Young women without headscarves in Esfahan

Iran’s Police Kick Off Camera Surveillance To Catch Women Without Hijab

Saturday, 04/15/2023

Iranian police has begun its new plan of using "smart" technology in public places to identify and then prosecute women who do not wear hijab.

As previously announced, law enforcement forces Saturday intensified their efforts to track teenage girls and women who do not wear ‘proper’ hijab in streets, shopping centers and cars.

In a statement last week, police threatened that they would take action to identify those breaching the regime laws by using tools and smart cameras in public places and thoroughfares.

According to the statement, the move is aimed at “preventing resistance against the hijab law,” adding that such resistance against the strict Islamic dress code tarnishes Iran's “spiritual image” and spreads insecurity.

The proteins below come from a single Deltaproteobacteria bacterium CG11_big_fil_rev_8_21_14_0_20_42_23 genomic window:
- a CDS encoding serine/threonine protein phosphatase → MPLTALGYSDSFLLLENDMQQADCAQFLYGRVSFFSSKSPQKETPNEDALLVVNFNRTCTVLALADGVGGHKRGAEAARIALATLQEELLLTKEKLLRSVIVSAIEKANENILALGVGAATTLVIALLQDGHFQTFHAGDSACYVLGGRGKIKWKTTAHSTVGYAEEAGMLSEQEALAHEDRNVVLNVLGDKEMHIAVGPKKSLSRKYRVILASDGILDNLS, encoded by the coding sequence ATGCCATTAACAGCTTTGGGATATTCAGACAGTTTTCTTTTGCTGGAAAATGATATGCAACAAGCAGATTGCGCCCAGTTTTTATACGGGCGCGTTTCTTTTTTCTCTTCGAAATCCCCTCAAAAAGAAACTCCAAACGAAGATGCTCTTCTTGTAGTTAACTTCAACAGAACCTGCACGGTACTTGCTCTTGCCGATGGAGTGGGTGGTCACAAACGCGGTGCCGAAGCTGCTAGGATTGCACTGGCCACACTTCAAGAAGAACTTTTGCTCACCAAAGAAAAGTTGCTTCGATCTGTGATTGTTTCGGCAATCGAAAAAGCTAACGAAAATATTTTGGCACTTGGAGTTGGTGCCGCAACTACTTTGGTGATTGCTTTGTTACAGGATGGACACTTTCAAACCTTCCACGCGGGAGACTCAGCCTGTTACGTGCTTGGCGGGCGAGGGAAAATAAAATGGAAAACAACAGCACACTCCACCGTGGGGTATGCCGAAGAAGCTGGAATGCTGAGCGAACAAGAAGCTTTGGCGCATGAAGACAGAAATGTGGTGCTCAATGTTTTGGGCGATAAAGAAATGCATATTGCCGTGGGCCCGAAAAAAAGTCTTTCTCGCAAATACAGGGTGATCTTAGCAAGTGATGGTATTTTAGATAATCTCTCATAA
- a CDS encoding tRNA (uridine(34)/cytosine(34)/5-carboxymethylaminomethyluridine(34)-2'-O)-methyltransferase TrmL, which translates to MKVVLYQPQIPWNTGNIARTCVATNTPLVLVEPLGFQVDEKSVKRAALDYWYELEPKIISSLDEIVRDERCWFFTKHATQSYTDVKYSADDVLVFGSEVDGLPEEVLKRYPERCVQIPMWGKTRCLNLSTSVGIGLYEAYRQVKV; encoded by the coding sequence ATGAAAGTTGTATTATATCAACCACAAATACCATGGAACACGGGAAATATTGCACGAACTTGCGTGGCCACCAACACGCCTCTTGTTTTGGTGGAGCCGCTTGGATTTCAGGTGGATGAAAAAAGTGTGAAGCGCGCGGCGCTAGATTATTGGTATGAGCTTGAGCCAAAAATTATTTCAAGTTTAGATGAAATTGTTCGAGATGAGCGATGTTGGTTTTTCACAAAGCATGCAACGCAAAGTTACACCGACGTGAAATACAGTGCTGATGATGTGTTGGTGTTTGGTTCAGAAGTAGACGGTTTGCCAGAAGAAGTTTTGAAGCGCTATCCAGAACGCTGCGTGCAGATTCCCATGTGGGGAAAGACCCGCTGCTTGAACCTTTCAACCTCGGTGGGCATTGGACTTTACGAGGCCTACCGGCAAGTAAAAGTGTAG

Meanwhile, Ahmad-Reza Radan, the chief commander of Iran’s police, said that the forces under his command will use advanced technology and equipment to identify people who do not observe the mandatory hijab in public places. Women and girls who do not wear scarves in "public places, cars or commercial centers" will be prosecuted, he added.

The uprising that was sparked by the death in ‘hijab police’ custody of 22-year-old Mahsa Amini has made it increasingly difficult to enforce the mandatory Islamic dress code. Appearing in public without a full veil has become a common sight even in small and more conservative towns.

The Islamic Republic, founded in 1979, is the only Muslim country other than the Taliban-ruled Afghanistan with such a strict interpretation of hijab and nationwide coercive measures for its observance.

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